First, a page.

You’ve tried all the diets out there, feel like you’ve worked yourself to the bone exercising, but nothing seems to work. Obesity makes you feel lousy, and you just want to get your life back. You may be thinking of getting weight loss lap band surgery , and wondering about the risks. Is it all easy street after the surgery, or will you be at risk for further health problems— or even death?
The answer, unfortunately, is that you will. Lap band surgery is major surgery…and like any major surgery, it comes with a whole host of risks. And yes, one of those risks is death. Sounds pretty scary, doesn’t it?
While lap band surgery isn’t a decision to be entered into lightly, if you’re considering the surgery, you shouldn’t let the risk of death scare you too much. Lap band surgery was approved for use in 2001, and gets safer and safer all the time. In fact, the death rate for lap band surgery, which is at a nationwide rate of three or fewer deaths in 10,000 surgeries, is even lower than routine surgeries such as hernia repair surgery. Major surgery is always risky, but lap band is one of the safer surgeries you can have, as far as death rate is concerned.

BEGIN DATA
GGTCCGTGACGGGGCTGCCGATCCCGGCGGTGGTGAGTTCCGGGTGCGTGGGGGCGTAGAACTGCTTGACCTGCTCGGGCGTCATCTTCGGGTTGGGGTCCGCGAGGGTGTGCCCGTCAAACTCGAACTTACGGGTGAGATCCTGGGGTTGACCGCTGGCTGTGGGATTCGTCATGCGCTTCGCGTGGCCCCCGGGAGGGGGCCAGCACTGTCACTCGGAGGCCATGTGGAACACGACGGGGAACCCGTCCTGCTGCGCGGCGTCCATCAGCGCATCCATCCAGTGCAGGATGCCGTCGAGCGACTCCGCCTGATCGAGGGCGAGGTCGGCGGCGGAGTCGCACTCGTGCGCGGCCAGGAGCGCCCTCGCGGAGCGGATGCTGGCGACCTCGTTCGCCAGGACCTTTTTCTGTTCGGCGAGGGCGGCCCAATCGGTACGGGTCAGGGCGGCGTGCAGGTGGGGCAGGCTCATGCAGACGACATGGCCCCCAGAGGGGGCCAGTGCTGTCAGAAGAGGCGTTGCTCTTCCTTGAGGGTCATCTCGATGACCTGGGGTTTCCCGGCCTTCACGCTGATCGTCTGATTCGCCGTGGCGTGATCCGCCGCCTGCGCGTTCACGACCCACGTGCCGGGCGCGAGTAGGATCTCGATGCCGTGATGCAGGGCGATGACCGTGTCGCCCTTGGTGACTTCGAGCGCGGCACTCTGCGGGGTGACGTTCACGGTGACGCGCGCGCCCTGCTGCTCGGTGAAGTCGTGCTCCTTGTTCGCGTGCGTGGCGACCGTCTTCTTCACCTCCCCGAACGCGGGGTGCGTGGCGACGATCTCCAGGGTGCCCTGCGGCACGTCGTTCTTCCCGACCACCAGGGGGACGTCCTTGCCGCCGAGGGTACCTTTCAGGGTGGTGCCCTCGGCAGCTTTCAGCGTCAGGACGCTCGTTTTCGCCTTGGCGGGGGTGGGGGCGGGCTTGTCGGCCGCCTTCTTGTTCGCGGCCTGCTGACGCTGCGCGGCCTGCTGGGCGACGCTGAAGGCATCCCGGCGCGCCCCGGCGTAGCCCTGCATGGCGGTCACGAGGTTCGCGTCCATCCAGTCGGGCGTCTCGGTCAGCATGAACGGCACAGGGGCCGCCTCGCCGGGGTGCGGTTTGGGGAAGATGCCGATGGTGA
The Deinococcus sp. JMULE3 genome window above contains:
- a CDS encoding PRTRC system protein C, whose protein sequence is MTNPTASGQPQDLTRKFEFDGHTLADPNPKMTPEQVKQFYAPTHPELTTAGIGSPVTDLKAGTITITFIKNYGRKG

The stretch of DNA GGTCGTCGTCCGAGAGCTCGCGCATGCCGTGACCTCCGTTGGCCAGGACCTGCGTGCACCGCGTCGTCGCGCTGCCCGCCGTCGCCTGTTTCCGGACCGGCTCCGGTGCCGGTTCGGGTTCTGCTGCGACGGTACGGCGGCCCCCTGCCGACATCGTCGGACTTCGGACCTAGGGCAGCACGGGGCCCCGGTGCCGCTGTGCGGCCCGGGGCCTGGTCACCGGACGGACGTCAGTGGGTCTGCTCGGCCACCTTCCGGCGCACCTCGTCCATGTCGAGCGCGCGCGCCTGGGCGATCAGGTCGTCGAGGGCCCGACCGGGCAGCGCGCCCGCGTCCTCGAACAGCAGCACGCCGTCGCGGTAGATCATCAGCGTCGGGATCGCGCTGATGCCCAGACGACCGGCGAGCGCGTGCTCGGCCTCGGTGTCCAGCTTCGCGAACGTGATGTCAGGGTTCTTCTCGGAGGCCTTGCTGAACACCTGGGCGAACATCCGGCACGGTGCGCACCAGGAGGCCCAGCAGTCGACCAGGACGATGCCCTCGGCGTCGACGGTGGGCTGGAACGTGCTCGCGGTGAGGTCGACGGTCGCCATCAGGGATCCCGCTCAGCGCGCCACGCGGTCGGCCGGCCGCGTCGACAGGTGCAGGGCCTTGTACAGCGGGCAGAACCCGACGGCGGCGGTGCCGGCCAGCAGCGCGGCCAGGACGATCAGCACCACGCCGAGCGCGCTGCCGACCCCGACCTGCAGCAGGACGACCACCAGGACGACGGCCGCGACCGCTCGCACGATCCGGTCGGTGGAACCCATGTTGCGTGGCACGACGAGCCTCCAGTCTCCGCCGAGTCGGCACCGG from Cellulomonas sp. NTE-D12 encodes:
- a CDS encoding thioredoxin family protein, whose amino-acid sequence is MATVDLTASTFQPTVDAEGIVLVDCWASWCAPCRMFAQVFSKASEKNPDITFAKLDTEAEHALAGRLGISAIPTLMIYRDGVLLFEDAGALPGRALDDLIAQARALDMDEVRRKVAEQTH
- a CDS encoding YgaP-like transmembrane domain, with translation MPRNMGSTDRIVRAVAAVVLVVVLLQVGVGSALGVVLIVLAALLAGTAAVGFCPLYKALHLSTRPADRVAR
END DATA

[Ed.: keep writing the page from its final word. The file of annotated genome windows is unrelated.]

Phew. That’s a relief, right? While death during the surgery itself is highly improbable, it’s important to keep in mind that the surgery comes with quite a number of other risks, some of them serious. About 1 percent of lap band surgical patients, for example, experience stomach perforation, which is a very serious complication. In addition, nearly 90 percent—yes, 90 percent—of lap band surgical patients experience some complications during or (more usually) after the surgery.
What are the normal complications and how are they treated? Generally the post-operative complications that arise from lap band surgery are vomiting or regurgitation, slippage or deflation of the lap band, or obstruction of the stomach. Fortunately, most of the complications that arise are treatable, usually by making adjustments in the patient’s diet.
So, yes, lap band surgery can kill you. But no, it doesn’t happen often, and happens a great deal less than with many other surgeries. No surgery should be entered into lightly. And while it may seem like the risks and cons can outweigh the benefits of the surgery, you shouldn’t let them scare you. If you think lap band surgery  is right for you, it’s important to understand all the risks involved… and also to understand that the surgery is a choice you make for your life. It comes with some risks and complications, and a whole bunch of benefits, too. Before making a decision this big, it’s important to understand all aspects—the good and the bad.